Remember that if you are following along with this tutorial, DO NOT try to save your changes on OpenStreetMap. These exercises are for demonstration purposes only.
When managing a project like a detailed building survey, there ought to be an additional method of quality control, both for improving the work and for reporting on the accuracy at the end of a project.
If there are many mapping teams collaborating to survey an area, it is common that one or more of the teams may not do a satisfactory job. Even those teams that do efficient and accurate work will make mistakes. Imagine teams that each map 100 buildings per day - it is not unlikely that a small percentage of the attributes they collect may be incorrect.
Thus, a good project will include a process of re-checking some of the work that has been done, fixing mistakes, determining which mapping teams are performing satisfactorily, and approximating the percentage of errors for a a final report.
Of course, there is no sense in re-surveying every building in a target area, but 5-10% of the buildings should be reviewed. The areas for review should be chosen from different areas to compare between survey teams. Survey teams can re-survey each others’ work, or if possible more experienced managers can undertake the reviews. It is common practice that one day a week managers will spend re-surveying parts of the target area.
What should be done when mistakes are found?
If there is a small amount of mistakes (less than 5% of buildings), the issues should be brought to the original mapping team so that they are aware and may not make the same mistakes again. The data should be corrected in OpenStreetMap and the results of the re-survey should be recorded.
If there are many mistakes, bigger actions may need to be taken. The survey team will need to be addressed in an appropriate fashion, and the areas they have mapped may even need to be resurveyed entirely, depending on how inaccurate the data proves to be. Greater than 10% inaccuracy is most likely an unacceptable rate.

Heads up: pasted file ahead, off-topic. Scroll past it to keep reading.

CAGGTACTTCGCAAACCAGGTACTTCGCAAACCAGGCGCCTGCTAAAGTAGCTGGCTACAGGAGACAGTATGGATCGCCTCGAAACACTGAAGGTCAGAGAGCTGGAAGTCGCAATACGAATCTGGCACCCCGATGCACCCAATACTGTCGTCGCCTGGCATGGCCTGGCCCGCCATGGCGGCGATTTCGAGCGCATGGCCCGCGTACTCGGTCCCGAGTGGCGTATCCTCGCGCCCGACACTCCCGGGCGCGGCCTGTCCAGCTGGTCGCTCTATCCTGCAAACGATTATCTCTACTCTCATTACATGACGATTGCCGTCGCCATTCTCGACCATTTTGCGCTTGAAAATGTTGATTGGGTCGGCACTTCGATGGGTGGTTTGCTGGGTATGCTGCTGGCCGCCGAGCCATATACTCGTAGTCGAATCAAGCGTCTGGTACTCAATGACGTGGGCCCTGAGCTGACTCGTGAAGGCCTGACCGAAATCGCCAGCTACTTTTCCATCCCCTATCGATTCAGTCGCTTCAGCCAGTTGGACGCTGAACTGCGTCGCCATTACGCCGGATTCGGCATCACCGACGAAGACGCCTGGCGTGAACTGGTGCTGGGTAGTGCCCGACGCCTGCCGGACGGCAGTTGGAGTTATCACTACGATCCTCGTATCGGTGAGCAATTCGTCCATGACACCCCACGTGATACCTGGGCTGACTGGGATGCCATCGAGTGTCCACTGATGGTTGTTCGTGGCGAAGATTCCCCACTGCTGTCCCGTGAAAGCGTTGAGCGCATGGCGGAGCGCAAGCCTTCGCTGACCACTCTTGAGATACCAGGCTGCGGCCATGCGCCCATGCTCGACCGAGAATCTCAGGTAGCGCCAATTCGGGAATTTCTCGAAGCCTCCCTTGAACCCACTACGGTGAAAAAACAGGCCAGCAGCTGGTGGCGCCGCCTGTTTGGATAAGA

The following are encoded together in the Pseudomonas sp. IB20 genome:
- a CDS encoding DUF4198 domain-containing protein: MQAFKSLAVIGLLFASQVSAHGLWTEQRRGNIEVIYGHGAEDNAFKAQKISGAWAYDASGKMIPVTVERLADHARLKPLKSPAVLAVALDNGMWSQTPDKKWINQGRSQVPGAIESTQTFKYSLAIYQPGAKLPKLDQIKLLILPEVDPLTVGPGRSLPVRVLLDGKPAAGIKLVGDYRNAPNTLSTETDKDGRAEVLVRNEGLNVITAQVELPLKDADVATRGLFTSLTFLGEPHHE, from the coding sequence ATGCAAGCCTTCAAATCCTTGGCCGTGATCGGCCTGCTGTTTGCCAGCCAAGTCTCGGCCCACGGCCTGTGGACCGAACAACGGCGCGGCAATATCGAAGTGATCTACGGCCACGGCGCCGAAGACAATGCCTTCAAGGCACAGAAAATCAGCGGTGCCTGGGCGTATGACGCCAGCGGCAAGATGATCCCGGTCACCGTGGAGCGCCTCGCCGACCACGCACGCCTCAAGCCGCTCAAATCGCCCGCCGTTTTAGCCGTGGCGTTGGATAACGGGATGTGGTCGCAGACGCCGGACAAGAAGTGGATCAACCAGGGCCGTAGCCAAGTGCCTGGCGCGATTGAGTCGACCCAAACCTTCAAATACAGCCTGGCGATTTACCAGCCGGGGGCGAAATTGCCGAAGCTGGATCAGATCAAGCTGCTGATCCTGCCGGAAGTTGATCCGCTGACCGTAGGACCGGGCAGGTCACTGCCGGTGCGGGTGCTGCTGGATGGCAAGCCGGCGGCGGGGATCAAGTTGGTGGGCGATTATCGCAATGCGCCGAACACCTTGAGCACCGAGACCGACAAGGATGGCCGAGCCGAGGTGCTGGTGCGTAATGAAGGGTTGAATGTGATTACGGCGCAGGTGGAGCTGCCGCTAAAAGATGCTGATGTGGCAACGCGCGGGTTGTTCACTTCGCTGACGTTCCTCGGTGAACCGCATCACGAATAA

Reporting on Accuracy
The second goal of resurveying is so that you can report on the accuracy of the data when the project closes. Users of the data will want to know your metrics and methodologies of assessing the data quality.
By including this process as part of your reviewing methodology, you will be able to clearly explain how you assessed the data quality, and provide hard numbers that show the likely percentage of error contained in your survey data.
For example, let’s imagine that we are managing a project which maps 1000 buildings. So we decide to map 10% of them, or 100 buildings, randomly selected from the target area. We go out and find that of the 100 buildings we resurveyed, six of them have a high level of inaccuracy. Let’s say we define inaccuracy by having more than one attribute incorrect. So six percent of the resurvey is wrong - we can fix these mistakes, but we still must extrapolate that about six percent of all 1000 buildings are probably inaccurate. This should be reported as the probable error at the close of the project.
Resurveying ought to be done throughout the project. Imagine that we waited until the end in this example and 40 out of 100 buildings were wrong! It might ruin the entire project. It is better to catch large-scale mistakes early so that they can be corrected.
Probably the best analysis tool is going to be running SQL Queries in a GIS system, such as Quantum GIS. This is similar to searching for data in JOSM, but it offers more powerful analysis, though it can take a little more time to set up. Using JOSM is a quick, regular way to check for basic errors, whereas querying in QGIS is better suited for finding missing data or incorrect attributes.
We’ll assume here that you are somewhat familiar with GIS, and focus on building queries which can help you to review OpenStreetMap data. For the exercises below we’ll again be using data from the Open Cities Dhaka project, which you can download at dhaka_sql.zip. The OpenStreetMap data was exported using the HOT Export Tool (export.hotosm.org) and the target area boundary was defined at the start of the project.
Prepare the Data
Unzip the files and load the two shapefiles into QGIS. We’ll begin by clipping only the buildings within the project area, to make our queries more simple later on.